They kill us in cold blood because they hate you.
We’re sitting ducks; they pick us off one by one.
None of this fazes us because Jesus loves us. I’m absolutely convinced that nothing—nothing living or dead, angelic or demonic, today or tomorrow, high or low, thinkable or unthinkable—absolutely nothing can get between us and God’s love because of the way that Jesus our Master has embraced us.[liii]
It has been a never–ending source of comfort to me over the years to realize that the business of saving me and keeping me saved is God’s and not mine. I am frighteningly imperfect and still capable of moral and behavioral lapses—and this in the face of extensive exposure to scripture and study under gifted bible instructors. I know better, but far too infrequently do better. If it weren’t for verses like the ones below, I could easily lose heart altogether. But just when it seems the darkest, Jesus’ words break through my oftentimes dark and dreary struggle within myself:
My sheep recognize my voice. I know them, and they follow me. I give them real and eternal life. They are protected from the Destroyer for good. No one can steal them from out of my hand. The Father who put them under my care is so much greater than the Destroyer and Thief. No one could ever get them away from him. I and the Father are one heart and mind.”[liv]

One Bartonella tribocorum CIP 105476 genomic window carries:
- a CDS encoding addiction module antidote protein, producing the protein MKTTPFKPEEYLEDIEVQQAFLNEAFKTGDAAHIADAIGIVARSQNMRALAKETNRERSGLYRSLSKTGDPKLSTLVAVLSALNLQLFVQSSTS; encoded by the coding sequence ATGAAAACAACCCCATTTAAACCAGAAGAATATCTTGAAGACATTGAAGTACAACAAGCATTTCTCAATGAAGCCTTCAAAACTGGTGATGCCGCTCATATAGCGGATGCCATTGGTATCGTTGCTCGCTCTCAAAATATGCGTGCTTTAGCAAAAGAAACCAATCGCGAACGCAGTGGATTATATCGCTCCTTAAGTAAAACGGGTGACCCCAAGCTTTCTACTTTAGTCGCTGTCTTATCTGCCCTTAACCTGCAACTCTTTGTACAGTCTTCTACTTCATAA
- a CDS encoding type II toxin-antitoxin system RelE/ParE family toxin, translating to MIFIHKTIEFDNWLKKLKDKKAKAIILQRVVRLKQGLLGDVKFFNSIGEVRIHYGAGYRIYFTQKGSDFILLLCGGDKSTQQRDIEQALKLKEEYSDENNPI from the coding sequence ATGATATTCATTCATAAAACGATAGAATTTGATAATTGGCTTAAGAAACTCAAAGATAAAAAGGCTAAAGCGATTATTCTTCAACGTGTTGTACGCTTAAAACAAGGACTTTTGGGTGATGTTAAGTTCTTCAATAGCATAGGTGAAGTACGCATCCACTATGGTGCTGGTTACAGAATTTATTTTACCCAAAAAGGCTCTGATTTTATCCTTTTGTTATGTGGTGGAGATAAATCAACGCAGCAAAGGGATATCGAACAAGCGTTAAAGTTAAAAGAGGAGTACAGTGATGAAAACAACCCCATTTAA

I may not always look like a Christian or behave like one, but this I know, when he speaks, I hear Him as the Voice of One who is truly my master, my shepherd and lover of my soul. I can’t explain why that is—I’m the least deserving or promising among his followers, and one who must often cause him to shake his head in wonder at my steady stream of foibles.
But then I read, “They are protected from the Destroyer for good…No one could ever get them away from him…” Wonder of wonders! Many years ago now, he gave me the ears to hear his voice and the comfort of knowing I belong to him forever. My beloved Shepherd has made it his responsibility to guard, protect, and forever secure my “real and eternal life” from the malevolent work of the “Destroyer and Thief.” Step out boldly and ask him for ears to hear and the heart to love Him, and let him meet you just where you are. Then bask in his fierce protection for the rest of your life as well.
A cautionary word